Face-lift at Diamond Lake
Imagine Diamond Lake and you’ll probably picture camping near the water or fishing for trout. Generations of visitors have enjoyed spending time at a campsite near the lake or overnighting at the Diamond Lake Resort.
Another aspect to explore is the 11.5-mile trail ringing the lake, which recently received some much needed attention.
No question that weather conditions at the high-elevation lake, coupled with tree roots and heavy use has resulted in stretches of broken, patchy pavement. Engineers from the Umpqua National Forest evaluated areas needing improvement in 2016 before putting the work out to bid in early spring of 2017.
PF Pepiot Contracting from Sutherlin handled the contract of $145,000, which came from the Federal Lands Transportation program as a grant to the U.S. Forest Service to improve the trail.
The project included armoring the trail in places where people were going off the edge of the trail, filling in sections with gravel before asphalting, eliminating tree roots and installing railing. The high cost of asphalt ate up a lot of the project funds.
“This trail makes you feel the outdoors,” stated Peggy Roberts, the engineering technician managing the project for the Forest Service. “You can bike on the road around Diamond Lake, but it just doesn’t give you the great views of Mt. Thielsen, Mt. Bailey and Crater Rim that you get on the trail.”
Peggy and her coworker, Robert Lee, inspected the trail several times by bike during the project. “This past May we saw a red bush that turned out to be hundreds of red ladybugs on a green bush,” Peggy shared.
The idea for a trail around Diamond Lake started in the late 1970s as recreation personnel on the Umpqua National Forest were looking for a way to diversify recreation opportunities in the Diamond Lake area. By 1983, the forest’s trail inventory listed only 1.2 miles of documented trail around the lake. More trail existed, but it wasn’t officially recognized.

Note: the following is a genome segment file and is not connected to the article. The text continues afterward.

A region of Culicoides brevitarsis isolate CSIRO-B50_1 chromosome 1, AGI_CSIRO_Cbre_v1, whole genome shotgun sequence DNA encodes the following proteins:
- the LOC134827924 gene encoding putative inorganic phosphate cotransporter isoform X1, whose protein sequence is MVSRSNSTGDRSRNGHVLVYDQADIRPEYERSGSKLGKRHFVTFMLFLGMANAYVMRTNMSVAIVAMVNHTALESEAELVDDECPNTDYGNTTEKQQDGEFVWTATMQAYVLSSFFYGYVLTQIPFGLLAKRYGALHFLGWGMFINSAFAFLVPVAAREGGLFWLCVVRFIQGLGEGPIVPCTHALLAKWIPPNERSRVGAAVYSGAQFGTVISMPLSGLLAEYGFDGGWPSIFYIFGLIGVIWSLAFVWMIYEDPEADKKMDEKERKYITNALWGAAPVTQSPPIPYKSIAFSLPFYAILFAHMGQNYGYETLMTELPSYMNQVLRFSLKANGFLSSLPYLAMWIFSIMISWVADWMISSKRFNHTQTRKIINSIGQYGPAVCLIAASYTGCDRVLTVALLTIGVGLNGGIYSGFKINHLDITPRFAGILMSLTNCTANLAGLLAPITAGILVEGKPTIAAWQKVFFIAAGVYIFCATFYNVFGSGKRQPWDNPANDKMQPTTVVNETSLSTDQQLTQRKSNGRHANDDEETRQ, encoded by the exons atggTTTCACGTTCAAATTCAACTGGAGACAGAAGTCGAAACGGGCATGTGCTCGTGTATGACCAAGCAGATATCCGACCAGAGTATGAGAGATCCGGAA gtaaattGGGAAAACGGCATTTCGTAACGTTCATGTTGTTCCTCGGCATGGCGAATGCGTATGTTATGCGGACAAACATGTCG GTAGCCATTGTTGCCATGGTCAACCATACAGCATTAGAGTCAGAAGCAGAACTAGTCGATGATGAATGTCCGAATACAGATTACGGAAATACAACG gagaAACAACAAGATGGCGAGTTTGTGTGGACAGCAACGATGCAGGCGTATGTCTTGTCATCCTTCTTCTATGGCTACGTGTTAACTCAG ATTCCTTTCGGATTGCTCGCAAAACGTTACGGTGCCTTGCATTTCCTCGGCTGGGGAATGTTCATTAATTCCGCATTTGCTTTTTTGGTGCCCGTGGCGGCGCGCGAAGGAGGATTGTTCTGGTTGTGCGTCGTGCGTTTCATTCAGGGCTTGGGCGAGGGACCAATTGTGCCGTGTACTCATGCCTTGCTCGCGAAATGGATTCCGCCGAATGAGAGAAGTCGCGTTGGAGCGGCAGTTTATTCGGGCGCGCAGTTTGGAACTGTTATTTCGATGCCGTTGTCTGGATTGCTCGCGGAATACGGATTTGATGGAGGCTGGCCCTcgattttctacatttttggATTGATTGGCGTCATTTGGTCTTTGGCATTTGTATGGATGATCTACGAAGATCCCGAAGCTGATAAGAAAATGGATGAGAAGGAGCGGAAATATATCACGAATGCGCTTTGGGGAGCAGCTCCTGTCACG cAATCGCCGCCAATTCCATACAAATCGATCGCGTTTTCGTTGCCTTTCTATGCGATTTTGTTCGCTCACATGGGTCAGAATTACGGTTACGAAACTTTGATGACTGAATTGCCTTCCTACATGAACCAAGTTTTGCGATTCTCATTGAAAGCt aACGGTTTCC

The trail as it exists today was built in four phases. Phase 1, from 1985 to 1987, completed the trail from the Diamond Lake Lodge to the south end of the Diamond Lake campground. Phase 2, in 1986, included completing the section from the lodge to Thielsen View campground.
Phase 3, in 1988, included the section from the Pizza Parlor to Silent Creek. The final phase was the western segment connecting Silent Creek to Thielsen View campground, completed in 1993.
The trail became renamed as the John R. Dellenback Trail during a dedication ceremony on June 11, 2000, in honor of John Richard Dellenback, who served as a member of the U.S. House of Representatives from 1967-1975.
Exploring the Trail
You can park at either boat ramp at Diamond Lake and venture out on bike or foot. Roberts reminds us that motorized traffic or horseback riders are not permitted on the trail.
“You can pack a lunch with you to enjoy at the south end of the lake near Silent Creek where there’s a meadow and a side trail going to Teal and Horse lakes,” Roberts said. Other meal options include the Pizza Parlor or restaurant at the lodge
Other ideas for turning your trip into a longer experience include overnighting at the Diamond Lake Lodge or camping at one of the three Forest Service campgrounds – Diamond Lake, Thielsen View and Broken Arrow – and then hopping onto the trail from the lodge or campground.
When asked which direction is the best for riding, Roberts said: “We saw most people riding or running around the lake in a counterclockwise direction. But Robert and I rode our bikes clockwise because of our mileage counter.”
Either direction will deliver a delightful fall experience that’s suitable for everyone to enjoy.